And in a blink of an eye, the world is turning and the seasons are changing… More health problems over recent months meant I saw most of the summer from either a hospital bed or whilst recovering on the couch at home, and, as such, I withdrew from as many of my commitments as possible as I delved deeper into body awareness and self-care.
In all honesty, it was probably the former which led me to being admitted to hospital for an emergency operation before things got too serious; and it was the latter which meant I took more time for me when I came out again, instead of trying to rush around, getting things done. Hence why I’ve not been here of late — some things had to wait, simple as that. I needed time to heal, time to breathe, time to be. I am lucky in that there’s people around me who understood this, and supported me through it. You know who you are. Thank you.
Now, as I look out of my window at the dark night and see the vague shape of my rowan tree in the garden, its branches becoming less and less bedecked by leaves by the day, I open my soul to the wonders of autumn. For weeks I have caught that tingling scent of leaf-mulch between the dancing gusts of wind; felt that tap-dance of crisp coldness that signals winter’s slow and inevitable approach. The trees have felt it, too. This is my favourite time of year — autumn and winter, when we descend into darkness and all that entails: solitude, silence, solace. Hibernation, decay, death… Rebirth.
My friend Joanna Powell Colbert put together a lovely video in which she goes in search of autumn. I love the juxtaposition of imagery and sound, written word and emotion:
I am taking lots of time to connect with Momma Nature as part of my healing process at present — more than I would ordinarily do. A few weeks ago I drove into the Yorkshire hills for lunch at a coffee shop with a friend; the air was crisp and full of autumn’s promise, and, when I travelled home, I stopped the car several times on hillsides and in country lanes. I stood barefoot in grass, on soil, in leaves, and let my senses just bask in the glory of the clear sunshine, amazing blue skies, and deep reds and rich golds of the hedgerows and trees and ground. On another day I found myself knee-deep in heather, silent save for the slight wind through the valley and the whispered activity of insects.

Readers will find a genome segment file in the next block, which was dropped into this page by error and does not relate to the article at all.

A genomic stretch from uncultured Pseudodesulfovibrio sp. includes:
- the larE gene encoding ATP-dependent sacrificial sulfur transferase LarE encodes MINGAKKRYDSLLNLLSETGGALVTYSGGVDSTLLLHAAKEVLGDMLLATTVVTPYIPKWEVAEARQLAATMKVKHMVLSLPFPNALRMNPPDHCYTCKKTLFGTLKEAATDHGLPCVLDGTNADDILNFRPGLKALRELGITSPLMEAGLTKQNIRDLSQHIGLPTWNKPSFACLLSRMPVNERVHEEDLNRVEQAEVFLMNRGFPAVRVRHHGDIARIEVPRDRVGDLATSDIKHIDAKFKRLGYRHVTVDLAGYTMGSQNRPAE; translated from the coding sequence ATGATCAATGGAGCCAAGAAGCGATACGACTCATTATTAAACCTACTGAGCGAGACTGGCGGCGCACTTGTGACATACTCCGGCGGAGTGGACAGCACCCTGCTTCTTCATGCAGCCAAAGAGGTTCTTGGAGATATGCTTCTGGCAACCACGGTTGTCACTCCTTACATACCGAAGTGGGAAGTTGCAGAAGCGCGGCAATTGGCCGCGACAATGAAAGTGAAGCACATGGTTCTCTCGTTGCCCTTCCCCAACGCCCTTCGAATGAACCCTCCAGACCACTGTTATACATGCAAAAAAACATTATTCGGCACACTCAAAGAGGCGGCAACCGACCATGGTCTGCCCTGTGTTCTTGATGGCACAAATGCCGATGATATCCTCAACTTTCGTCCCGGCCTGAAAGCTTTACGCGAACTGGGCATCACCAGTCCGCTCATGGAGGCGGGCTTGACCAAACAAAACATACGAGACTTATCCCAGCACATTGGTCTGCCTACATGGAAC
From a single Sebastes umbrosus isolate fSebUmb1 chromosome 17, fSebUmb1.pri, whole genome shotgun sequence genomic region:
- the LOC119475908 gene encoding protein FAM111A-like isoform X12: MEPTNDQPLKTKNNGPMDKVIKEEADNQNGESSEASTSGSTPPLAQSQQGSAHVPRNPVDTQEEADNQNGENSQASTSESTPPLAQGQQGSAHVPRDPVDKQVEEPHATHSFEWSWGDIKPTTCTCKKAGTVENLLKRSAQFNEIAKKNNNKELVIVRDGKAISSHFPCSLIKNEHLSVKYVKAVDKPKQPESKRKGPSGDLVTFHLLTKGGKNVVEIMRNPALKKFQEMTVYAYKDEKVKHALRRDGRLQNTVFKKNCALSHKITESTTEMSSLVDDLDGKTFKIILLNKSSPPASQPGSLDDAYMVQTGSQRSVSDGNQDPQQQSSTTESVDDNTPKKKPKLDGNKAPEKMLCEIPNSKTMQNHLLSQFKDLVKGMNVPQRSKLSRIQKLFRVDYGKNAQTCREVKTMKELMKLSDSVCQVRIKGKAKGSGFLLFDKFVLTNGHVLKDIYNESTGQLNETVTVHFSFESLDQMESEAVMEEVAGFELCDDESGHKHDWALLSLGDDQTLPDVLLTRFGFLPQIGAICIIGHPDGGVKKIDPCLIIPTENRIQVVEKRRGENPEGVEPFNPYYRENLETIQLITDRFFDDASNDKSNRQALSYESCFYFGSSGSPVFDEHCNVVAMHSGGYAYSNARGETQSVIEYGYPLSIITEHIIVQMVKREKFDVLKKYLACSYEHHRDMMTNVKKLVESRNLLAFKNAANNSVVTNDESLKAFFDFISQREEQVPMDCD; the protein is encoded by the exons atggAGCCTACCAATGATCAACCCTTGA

On a day when I was doubting myself, I was visited by a late-in-season butterfly — a message I’d like to believe was from my heart-sister in the land of spirit.
And yes, the land of spirit — that time is almost upon us. The veil is thinning; Samhain, our “feast of souls” or festival to honour our Beloved Dead, approaches. Others know it as Hallowe’en, and will celebrate the ghosts and the ghouls and the witches. I will be setting my altar for my Beloved Dead soon, and lighting candles in the windows to call them home to me, to share some time together when the veil is at its most diffuse. I will walk more autumn trails through woodland and glen, valley and riverbank, and commune with the spirits of the land.
This is the time for going within, touching that stillness deep inside. Finding that solitude, that solace… Letting all things unwanted and unneeded fall from my soul as leaves fall from trees, surrendering it all up to the Dark Goddess and Dark God, to the inevitable death and decay. There’s not that much difference between us and trees, after all.
My favourite comedian is Tim Minchin, who tends to say some rather funny and clever — yet meaningful — things about religion, politics, parenting, cheese, chemicals and other stuff… This is one of his more poignant songs, which I think just sums up how I feel about a lot of things.
Plus, it makes me cry.
The thing to remember is, not everything is perfect — life, love, body, experiences, ups, downs. But they are our own, all our own. And that makes them more precious than anything, in my opinion anyway.
I’ve missed some of the Wishcasting Wednesday prompts of late, but no matter — these things are not set in stone, and I do not need to beat myself up if I miss any. :) Anyway, this week’s Wishcasting Wednesday prompt is “What do you wish to delight in?”